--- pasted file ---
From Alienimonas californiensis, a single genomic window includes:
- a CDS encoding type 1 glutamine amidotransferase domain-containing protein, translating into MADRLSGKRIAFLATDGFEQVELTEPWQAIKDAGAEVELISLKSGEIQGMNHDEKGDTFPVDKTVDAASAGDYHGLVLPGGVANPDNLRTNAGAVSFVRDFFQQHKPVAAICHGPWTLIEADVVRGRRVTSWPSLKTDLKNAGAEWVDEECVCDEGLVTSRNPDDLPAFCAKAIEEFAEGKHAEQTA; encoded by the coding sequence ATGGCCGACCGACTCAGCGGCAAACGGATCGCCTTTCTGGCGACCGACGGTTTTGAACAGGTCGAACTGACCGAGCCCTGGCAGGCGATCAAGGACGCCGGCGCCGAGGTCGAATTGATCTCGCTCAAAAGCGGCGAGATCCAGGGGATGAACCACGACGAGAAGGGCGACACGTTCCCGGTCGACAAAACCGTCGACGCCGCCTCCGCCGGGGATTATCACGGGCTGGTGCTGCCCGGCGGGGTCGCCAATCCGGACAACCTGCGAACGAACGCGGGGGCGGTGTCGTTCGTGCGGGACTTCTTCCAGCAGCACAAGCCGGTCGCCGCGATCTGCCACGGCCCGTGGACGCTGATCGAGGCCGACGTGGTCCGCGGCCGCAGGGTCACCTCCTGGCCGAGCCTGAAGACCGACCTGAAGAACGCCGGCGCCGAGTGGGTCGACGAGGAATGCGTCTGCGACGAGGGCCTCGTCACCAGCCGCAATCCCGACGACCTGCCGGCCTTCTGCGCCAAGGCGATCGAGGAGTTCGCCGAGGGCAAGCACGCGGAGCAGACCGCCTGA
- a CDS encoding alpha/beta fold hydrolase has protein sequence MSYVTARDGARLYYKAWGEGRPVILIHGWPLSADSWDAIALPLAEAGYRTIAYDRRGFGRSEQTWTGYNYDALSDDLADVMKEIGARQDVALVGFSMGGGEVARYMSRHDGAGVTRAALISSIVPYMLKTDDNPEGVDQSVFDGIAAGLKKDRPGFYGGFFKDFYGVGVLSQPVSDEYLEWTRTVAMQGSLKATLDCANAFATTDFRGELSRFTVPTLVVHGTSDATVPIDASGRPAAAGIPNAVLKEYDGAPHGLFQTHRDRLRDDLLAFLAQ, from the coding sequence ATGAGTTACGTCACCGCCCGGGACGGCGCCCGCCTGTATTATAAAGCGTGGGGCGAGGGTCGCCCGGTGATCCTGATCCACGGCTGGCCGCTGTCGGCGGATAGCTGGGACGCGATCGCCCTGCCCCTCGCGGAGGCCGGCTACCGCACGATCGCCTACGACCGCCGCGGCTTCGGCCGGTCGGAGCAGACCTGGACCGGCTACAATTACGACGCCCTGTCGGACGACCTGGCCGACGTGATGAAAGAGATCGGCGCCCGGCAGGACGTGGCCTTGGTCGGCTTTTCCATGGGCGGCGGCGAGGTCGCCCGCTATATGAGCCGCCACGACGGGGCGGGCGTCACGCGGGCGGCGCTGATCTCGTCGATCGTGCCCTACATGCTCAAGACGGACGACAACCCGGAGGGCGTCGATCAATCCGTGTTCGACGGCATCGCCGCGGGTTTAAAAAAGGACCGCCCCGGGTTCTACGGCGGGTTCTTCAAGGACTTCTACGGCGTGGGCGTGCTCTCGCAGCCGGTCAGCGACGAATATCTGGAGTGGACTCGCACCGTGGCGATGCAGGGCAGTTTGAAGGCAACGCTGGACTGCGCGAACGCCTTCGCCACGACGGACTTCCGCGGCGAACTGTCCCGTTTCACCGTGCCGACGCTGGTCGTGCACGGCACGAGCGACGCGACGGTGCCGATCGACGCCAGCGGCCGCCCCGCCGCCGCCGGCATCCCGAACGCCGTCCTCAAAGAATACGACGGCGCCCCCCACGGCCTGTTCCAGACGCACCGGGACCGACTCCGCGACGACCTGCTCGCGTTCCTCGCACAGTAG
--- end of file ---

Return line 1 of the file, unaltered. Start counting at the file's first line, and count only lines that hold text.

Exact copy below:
From Alienimonas californiensis, a single genomic window includes: